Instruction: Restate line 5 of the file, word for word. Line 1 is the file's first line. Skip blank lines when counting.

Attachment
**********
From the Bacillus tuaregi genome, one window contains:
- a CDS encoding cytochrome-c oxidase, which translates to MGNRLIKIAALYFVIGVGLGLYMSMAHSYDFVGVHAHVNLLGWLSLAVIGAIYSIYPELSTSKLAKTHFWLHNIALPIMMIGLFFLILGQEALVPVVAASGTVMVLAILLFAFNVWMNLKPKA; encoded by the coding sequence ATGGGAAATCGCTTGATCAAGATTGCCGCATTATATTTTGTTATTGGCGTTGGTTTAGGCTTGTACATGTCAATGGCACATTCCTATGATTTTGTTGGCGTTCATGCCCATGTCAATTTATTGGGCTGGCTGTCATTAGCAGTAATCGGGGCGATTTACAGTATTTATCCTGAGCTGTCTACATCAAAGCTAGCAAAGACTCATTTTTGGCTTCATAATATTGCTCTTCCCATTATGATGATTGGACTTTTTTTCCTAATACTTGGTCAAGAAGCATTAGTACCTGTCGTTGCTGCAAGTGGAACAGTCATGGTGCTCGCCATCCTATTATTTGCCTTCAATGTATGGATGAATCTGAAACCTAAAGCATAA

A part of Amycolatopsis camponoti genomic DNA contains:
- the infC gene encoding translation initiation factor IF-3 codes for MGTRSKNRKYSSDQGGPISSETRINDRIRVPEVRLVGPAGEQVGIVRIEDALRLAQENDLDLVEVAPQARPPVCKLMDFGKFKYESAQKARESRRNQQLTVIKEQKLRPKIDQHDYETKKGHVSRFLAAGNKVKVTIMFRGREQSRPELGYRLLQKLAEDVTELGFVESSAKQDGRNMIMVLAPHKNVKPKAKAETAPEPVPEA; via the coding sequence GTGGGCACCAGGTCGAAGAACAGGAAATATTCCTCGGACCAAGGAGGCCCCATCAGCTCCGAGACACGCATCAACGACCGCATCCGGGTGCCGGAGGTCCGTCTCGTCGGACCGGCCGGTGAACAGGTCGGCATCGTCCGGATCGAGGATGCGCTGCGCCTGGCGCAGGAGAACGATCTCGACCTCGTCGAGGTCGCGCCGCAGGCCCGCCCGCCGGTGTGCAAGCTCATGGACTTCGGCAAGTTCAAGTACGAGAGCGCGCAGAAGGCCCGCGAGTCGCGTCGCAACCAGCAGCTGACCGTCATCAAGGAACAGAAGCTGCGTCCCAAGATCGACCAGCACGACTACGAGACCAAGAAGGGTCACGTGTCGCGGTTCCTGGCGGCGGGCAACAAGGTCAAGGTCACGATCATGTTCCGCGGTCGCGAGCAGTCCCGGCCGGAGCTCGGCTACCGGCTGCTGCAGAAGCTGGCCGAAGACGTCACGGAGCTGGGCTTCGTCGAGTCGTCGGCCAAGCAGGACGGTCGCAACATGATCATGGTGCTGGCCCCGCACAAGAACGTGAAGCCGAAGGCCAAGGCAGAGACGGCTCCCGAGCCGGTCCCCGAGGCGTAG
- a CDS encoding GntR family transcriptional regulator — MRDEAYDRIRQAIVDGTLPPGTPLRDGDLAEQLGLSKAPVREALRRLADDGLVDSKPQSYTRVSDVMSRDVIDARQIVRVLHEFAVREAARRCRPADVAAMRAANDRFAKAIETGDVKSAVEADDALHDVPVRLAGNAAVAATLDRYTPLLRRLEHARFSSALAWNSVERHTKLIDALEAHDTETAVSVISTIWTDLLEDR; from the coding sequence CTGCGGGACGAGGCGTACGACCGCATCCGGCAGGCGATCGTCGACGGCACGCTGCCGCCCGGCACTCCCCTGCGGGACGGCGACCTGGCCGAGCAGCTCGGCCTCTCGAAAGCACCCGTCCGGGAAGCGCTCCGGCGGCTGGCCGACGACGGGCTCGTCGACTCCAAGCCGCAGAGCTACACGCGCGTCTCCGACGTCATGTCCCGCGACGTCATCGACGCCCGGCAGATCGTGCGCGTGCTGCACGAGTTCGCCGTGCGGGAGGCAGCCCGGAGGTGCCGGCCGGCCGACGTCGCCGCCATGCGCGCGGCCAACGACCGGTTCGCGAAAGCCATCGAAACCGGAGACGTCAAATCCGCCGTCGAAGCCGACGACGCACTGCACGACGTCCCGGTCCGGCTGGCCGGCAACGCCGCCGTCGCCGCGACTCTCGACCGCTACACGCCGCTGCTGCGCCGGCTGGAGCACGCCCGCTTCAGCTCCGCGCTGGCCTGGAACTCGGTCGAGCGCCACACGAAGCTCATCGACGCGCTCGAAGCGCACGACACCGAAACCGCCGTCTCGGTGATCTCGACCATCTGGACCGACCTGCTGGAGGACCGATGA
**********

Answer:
- a CDS encoding GntR family transcriptional regulator — MRDEAYDRIRQAIVDGTLPPGTPLRDGDLAEQLGLSKAPVREALRRLADDGLVDSKPQSYTRVSDVMSRDVIDARQIVRVLHEFAVREAARRCRPADVAAMRAANDRFAKAIETGDVKSAVEADDALHDVPVRLAGNAAVAATLDRYTPLLRRLEHARFSSALAWNSVERHTKLIDALEAHDTETAVSVISTIWTDLLEDR; from the coding sequence CTGCGGGACGAGGCGTACGACCGCATCCGGCAGGCGATCGTCGACGGCACGCTGCCGCCCGGCACTCCCCTGCGGGACGGCGACCTGGCCGAGCAGCTCGGCCTCTCGAAAGCACCCGTCCGGGAAGCGCTCCGGCGGCTGGCCGACGACGGGCTCGTCGACTCCAAGCCGCAGAGCTACACGCGCGTCTCCGACGTCATGTCCCGCGACGTCATCGACGCCCGGCAGATCGTGCGCGTGCTGCACGAGTTCGCCGTGCGGGAGGCAGCCCGGAGGTGCCGGCCGGCCGACGTCGCCGCCATGCGCGCGGCCAACGACCGGTTCGCGAAAGCCATCGAAACCGGAGACGTCAAATCCGCCGTCGAAGCCGACGACGCACTGCACGACGTCCCGGTCCGGCTGGCCGGCAACGCCGCCGTCGCCGCGACTCTCGACCGCTACACGCCGCTGCTGCGCCGGCTGGAGCACGCCCGCTTCAGCTCCGCGCTGGCCTGGAACTCGGTCGAGCGCCACACGAAGCTCATCGACGCGCTCGAAGCGCACGACACCGAAACCGCCGTCTCGGTGATCTCGACCATCTGGACCGACCTGCTGGAGGACCGATGA